A mild-mannered stage comedian is most unhappily swept up into the World War One Army and shipped off to France.
Fast-moving & fun, SONS O' GUNS is another example of the comedy picture that Warner Bros. was so expert at producing during the 1930's. Casts & plots could be shuffled endlessly, with very predictable results. While this assembly line approach created few classics, audience enjoyment could usually be assured.
Putty-faced comic Joe E. Brown dominates the film with his special brand of wacky humor. Given a good script, Brown could be a very funny fellow indeed and he lives up to his reputation here, his tremendous mouth and mischievous eyes always on the move, waiting to signal the next wisecrack. Many of his jokes vigorously push the boundaries of the Production Code, which only adds to their amusement.
Pretty Joan Blondell, playing an innocent French miss (with a strangely Russian-sounding accent), very much takes second fiddle to Brown, letting him dominate nearly all of their scenes. And even her limited screen time has to be shared with Beverly Roberts as Brown's disaffected fiancée & Wini Shaw as one of the women out of his past. Still, Blondell is always lovely to look at and the film is fortunate to have her.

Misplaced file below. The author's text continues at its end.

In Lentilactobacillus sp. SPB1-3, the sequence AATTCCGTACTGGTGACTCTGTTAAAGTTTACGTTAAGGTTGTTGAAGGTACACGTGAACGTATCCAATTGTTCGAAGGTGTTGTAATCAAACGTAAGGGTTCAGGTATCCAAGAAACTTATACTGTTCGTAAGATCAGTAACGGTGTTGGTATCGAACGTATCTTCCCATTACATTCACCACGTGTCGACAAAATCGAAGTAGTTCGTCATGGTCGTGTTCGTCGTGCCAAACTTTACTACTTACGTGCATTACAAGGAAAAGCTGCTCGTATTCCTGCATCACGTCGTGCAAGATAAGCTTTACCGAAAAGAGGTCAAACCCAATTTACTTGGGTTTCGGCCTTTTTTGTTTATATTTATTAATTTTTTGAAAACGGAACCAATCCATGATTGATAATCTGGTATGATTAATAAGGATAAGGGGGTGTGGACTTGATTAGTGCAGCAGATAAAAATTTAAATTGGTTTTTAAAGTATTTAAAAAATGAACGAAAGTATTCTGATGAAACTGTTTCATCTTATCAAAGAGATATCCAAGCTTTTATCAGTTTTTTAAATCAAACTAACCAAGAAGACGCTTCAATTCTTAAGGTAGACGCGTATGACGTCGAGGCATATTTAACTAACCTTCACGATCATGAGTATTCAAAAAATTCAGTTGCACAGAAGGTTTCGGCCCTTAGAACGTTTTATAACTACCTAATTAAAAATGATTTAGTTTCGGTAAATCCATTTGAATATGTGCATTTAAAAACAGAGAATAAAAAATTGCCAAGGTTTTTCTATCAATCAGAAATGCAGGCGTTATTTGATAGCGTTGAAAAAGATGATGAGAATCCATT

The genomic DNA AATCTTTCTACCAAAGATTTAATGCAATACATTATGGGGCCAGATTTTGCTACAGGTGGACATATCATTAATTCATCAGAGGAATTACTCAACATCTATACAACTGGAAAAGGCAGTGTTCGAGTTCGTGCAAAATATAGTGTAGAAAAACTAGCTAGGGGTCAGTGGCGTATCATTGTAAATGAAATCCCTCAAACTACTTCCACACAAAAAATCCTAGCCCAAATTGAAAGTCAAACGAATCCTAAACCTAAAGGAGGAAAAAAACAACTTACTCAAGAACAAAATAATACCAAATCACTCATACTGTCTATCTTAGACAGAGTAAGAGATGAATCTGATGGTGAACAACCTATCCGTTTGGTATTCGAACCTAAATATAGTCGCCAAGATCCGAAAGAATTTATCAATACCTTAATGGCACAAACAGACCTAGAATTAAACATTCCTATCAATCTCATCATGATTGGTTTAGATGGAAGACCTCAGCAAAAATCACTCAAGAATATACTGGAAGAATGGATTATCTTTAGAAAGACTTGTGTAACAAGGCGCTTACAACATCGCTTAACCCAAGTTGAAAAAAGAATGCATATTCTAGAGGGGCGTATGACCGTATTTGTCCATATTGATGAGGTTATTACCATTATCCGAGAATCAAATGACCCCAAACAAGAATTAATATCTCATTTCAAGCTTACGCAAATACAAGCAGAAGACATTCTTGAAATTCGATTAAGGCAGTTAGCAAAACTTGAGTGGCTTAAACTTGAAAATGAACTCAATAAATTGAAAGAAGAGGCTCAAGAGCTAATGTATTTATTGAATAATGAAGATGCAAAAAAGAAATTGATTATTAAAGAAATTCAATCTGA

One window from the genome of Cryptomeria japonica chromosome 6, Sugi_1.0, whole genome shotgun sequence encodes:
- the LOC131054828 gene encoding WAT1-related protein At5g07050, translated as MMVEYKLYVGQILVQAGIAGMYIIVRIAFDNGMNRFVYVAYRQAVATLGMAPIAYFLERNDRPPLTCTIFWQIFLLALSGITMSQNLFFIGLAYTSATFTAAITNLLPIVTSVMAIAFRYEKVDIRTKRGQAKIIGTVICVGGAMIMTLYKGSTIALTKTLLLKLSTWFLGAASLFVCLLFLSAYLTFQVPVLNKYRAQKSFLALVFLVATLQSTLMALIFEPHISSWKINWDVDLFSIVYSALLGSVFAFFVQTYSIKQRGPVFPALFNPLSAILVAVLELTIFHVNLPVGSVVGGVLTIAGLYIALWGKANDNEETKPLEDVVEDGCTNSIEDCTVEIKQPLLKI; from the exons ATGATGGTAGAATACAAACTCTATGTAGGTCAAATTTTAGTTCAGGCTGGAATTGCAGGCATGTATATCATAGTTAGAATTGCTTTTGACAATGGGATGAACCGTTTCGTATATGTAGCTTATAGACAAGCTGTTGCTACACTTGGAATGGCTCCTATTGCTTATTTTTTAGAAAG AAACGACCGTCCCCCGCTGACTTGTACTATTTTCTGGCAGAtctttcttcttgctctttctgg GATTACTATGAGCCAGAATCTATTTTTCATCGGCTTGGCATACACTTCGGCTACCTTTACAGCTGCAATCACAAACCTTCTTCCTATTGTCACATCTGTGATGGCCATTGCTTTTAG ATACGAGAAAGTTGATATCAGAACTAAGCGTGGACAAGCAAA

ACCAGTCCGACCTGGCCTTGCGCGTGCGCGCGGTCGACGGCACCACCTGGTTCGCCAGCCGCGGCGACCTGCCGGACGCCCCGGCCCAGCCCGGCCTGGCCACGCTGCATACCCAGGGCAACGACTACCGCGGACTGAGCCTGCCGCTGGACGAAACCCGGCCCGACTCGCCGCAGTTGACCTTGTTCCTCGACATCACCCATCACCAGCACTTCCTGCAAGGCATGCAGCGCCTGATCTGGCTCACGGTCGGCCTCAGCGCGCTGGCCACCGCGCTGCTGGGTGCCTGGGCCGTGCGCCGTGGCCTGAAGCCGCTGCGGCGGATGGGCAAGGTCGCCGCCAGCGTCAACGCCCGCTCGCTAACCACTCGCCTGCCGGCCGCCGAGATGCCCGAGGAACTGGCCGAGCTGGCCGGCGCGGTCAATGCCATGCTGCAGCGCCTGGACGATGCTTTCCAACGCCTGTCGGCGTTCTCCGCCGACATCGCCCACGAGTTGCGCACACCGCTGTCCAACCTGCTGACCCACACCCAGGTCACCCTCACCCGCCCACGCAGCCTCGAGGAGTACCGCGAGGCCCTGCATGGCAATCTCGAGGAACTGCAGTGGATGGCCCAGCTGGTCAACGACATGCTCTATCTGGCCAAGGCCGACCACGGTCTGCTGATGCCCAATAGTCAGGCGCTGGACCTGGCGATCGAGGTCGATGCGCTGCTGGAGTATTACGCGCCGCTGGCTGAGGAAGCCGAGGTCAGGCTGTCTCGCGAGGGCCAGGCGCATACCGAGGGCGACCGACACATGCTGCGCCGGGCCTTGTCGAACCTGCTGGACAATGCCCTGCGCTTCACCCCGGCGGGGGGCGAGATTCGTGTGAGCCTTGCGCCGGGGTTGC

Brown's true costar in the movie is Eric Blore, very droll as the respectful British valet who becomes his employer's tough-talking sergeant in the war's front lines. The very different acting styles of these two gentlemen mesh quite well on screen, and, particularly in their first scenes, provide the viewer with some very enjoyable moments.
Movie mavens will recognize Mischa Auer in a small role as a jovial German spy.
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